Evidence is also now accumulating on the effectiveness of certain school inputs like extra
teachers and textbooks (Banerjee et al, 2005; Duflo, Dupas and Kremer, 2007; and Glewwe et al, 2007), and provider incentives (Glewwe at al, 2008; and Muralidharan and Sundaramanan, 2007), remedial education (Banerjee et al, 2007; Duflo et al, 2007; He et al, 2007), citizens' report cards, the hiring of contract teachers, or increased oversight of local school committees (Bjorkman and Svensson, 2007; and Duflo, Dupas and Kremer, 2007), school choice programs (Angrist et al, 2002, 2006; Bettinger et al, 2007).
It looks like the RE literature has offered a lot of particular aid interventions that “work” in education. Yet there is an air of randomness about which interventions work and which don't, since the intuition distinguishing the two is not compelling. One has the worry stated earlier that such laundry lists of results tend to select out significant coefficients without enough information about how many different outcomes were tested, what results were based on ex post slices of the sample, and how many results depended on inclusion of covariates. Also the worry about how RE findings are very sensitive to context remains relevant.

17. 50: Other RE studies seem more convincing and more robust. The famous Progresa program in Mexico to give cash grants to poor families in return for them keeping their children in school (subsequently known as conditional cash transfers (CCT)) has led to several influential studies using a randomized design. Schultz (2004) found that schooling among the beneficiaries did increase significantly, estimating the long run effect as 0.66 additional years of schooling on top of a baseline of 6.8 years of schooling. Behrman et al. 2005 came up with a similar estimate of 0.7 additional years of schooling using different methods (including effects on dropout, re-entry, and grade repetition rates). There are a few pilots of CCTs underway in Africa that are being evaluated with a randomized design, but none of the evaluations are available yet as of September
These studies seem more persuasive because they align well with theory – a sufficiently
large incentive to keep kids in school, created by PROGRESA, trumps the incentive for families to use children as workers to earn income.
Another famous RE finding on education offers some claims to robustness. The Kremer
and Miguel 2004 study on treatment of children for worms in Kenya found that it reduced school absenteeism by one-quarter (although it did not improve test scores). An interesting historical confirmation of this result is Bleakley 2007, who discusses the Rockefeller Foundation campaign against hookworm in the American South in the early 20th century. Bleakely also found strong effects on school attendance from decreasing worm infection. Bobonis, Miguel, and Puri-Sharma 2006 found that treatment of children with iron supplements, Vitamin A, and deworming for anemia reduced student absenteeism in pre-school by one-fifth in a district in India. This finding is thus an example of one that was successfully replicated in different settings.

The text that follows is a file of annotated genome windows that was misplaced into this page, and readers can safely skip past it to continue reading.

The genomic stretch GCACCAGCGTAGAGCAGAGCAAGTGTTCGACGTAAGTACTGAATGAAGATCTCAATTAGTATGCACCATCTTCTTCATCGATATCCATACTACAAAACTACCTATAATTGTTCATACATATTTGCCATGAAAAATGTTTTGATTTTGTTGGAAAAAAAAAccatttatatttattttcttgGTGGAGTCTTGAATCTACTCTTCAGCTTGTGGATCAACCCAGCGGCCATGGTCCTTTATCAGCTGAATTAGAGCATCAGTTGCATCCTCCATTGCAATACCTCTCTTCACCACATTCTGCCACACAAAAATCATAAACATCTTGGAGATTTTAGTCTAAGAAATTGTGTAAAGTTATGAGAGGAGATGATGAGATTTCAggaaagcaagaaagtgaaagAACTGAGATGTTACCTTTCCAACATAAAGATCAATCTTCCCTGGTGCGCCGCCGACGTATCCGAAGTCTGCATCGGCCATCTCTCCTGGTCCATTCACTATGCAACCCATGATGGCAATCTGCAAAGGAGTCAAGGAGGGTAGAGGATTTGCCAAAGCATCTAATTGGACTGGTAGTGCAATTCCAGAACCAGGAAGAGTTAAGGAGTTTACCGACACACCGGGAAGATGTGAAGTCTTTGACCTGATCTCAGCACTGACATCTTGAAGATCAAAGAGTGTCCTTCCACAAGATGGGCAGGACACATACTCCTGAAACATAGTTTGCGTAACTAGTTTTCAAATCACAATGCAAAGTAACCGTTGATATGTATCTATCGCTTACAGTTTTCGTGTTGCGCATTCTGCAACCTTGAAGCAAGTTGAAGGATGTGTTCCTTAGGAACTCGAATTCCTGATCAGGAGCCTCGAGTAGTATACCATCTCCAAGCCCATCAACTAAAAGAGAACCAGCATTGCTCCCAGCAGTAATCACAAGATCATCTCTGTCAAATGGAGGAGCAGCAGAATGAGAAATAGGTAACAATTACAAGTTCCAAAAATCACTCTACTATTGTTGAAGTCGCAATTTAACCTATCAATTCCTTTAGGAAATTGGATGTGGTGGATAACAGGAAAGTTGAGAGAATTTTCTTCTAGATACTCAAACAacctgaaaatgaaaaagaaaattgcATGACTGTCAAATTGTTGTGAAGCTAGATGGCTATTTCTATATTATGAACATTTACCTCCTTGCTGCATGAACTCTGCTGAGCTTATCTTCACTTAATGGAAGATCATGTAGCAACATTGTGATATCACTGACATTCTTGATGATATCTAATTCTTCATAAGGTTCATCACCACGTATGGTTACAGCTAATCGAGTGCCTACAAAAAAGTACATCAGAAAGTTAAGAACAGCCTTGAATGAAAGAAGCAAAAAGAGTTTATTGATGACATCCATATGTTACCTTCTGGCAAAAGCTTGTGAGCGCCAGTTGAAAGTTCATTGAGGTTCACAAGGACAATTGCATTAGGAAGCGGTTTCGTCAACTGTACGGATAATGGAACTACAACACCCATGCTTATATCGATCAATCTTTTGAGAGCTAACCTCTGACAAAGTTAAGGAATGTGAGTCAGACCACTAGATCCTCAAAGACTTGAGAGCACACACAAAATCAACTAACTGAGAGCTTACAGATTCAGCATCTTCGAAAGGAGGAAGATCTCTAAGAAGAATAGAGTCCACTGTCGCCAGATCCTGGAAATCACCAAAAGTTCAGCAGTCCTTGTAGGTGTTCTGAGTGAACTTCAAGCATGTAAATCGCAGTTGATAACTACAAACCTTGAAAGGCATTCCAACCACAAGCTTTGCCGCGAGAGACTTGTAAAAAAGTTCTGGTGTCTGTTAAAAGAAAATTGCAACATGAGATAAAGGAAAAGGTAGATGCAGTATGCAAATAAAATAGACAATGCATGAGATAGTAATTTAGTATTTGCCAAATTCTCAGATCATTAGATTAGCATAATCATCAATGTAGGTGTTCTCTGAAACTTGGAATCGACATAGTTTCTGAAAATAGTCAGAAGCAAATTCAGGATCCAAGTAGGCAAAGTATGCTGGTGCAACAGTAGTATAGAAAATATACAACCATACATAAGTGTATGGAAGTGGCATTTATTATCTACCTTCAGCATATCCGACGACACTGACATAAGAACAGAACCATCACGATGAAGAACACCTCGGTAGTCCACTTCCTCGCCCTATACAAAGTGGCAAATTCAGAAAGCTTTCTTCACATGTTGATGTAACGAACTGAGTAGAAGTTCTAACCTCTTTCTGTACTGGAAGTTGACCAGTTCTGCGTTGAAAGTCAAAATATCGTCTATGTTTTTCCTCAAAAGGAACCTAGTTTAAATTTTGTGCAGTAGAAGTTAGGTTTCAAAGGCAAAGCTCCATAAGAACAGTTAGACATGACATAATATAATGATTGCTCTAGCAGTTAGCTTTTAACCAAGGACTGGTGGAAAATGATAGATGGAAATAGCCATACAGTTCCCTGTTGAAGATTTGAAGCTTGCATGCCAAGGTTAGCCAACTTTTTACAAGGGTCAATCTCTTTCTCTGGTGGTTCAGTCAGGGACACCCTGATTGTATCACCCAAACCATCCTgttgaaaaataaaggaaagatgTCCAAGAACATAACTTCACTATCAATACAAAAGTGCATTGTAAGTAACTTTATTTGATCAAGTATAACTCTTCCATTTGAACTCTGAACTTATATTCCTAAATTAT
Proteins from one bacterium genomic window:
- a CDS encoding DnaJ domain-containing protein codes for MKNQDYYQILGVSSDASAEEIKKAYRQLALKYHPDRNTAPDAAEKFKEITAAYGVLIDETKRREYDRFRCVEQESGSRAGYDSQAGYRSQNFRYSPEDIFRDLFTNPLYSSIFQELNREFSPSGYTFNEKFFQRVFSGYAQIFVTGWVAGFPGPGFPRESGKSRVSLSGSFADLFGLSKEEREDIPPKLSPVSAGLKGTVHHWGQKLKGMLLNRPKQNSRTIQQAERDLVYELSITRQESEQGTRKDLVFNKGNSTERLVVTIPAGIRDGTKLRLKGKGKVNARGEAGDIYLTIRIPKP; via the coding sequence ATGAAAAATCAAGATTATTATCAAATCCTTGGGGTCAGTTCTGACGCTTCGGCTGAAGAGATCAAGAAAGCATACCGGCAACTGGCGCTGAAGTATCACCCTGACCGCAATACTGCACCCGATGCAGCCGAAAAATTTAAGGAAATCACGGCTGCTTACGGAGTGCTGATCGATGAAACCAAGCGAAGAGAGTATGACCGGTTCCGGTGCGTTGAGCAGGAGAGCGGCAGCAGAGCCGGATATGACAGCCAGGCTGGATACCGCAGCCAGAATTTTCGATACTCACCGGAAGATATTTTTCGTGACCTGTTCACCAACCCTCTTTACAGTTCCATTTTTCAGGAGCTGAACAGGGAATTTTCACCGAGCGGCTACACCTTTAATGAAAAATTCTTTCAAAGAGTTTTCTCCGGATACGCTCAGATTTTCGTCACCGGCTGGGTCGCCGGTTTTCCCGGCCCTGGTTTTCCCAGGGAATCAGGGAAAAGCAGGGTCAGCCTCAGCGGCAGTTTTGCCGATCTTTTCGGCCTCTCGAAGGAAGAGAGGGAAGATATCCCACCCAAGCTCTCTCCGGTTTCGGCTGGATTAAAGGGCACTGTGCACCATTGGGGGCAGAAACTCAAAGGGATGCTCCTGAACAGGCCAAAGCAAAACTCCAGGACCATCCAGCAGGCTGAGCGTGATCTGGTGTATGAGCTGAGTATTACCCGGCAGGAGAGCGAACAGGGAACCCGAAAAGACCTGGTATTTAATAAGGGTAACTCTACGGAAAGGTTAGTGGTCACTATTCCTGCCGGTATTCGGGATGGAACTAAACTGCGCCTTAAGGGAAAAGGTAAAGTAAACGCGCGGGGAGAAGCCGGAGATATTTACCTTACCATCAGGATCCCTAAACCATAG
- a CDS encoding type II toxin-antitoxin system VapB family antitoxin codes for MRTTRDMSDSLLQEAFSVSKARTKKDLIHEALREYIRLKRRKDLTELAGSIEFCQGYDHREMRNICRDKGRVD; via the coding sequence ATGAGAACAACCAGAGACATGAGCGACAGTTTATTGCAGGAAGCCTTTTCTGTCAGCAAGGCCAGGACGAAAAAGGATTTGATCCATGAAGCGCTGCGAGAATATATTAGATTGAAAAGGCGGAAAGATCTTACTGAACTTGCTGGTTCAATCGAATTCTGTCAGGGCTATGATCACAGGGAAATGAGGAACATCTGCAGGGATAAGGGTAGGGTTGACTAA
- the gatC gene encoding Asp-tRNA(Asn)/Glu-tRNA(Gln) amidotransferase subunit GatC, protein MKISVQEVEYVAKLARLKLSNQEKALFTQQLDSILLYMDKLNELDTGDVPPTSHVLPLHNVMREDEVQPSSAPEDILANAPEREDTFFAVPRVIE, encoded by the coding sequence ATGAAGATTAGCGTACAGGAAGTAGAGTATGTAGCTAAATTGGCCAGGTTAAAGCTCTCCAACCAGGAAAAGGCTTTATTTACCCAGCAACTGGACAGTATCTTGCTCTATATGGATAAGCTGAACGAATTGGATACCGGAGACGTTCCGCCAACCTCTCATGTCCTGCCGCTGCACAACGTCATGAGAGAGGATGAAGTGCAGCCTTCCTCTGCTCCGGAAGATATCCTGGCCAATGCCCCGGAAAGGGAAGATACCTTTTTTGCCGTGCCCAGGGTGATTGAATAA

18. 72: In contrast, RE studies have shed light on some of the marginal steps that could pay off in agriculture. One problem that is being studied is the chronically low use of fertilizer by African farmers, compared to other regions. Duflo, Kremer and Robinson 2008 study the hypothesis that the return to fertilizer on real world maize farms in Kenya is lower than the high returns on pilot farms, using REs of actual farms at different dosages of fertilizer. They found high returns also on real farms, although it required a kind of Goldilocks conclusion – too little or too much fertilizer makes the return unfavorable, but using just the right amount yields a large positive return. The official Kenyan government recommendation is NOT at the right amount and would yield poor returns. These results could suggest the problem with fertilizer under-utilization is due to missing technical knowledge on how much fertilizer to apply, but this is puzzling given the high private returns to acquiring such knowledge. In contrast, Conley and Udry 2007 document farmers learning how much fertilizer to apply from their successful neighbors in a new technology, pineapple growing, in Ghana (using spatial econometric techniques on a unique dataset of social connections among farmers). An earlier study by Duflo, Kremer, and Robinson 2007 tests for behavioral explanations of low fertilizer use. They find what seems to be a savings commitment problem – farmers do not set aside money for fertilizer for the next season when they are flush with funds from the harvest in the current season. Selling a voucher earmarked for fertilizer purchases to the farmers right after the harvest seems to correct the problem.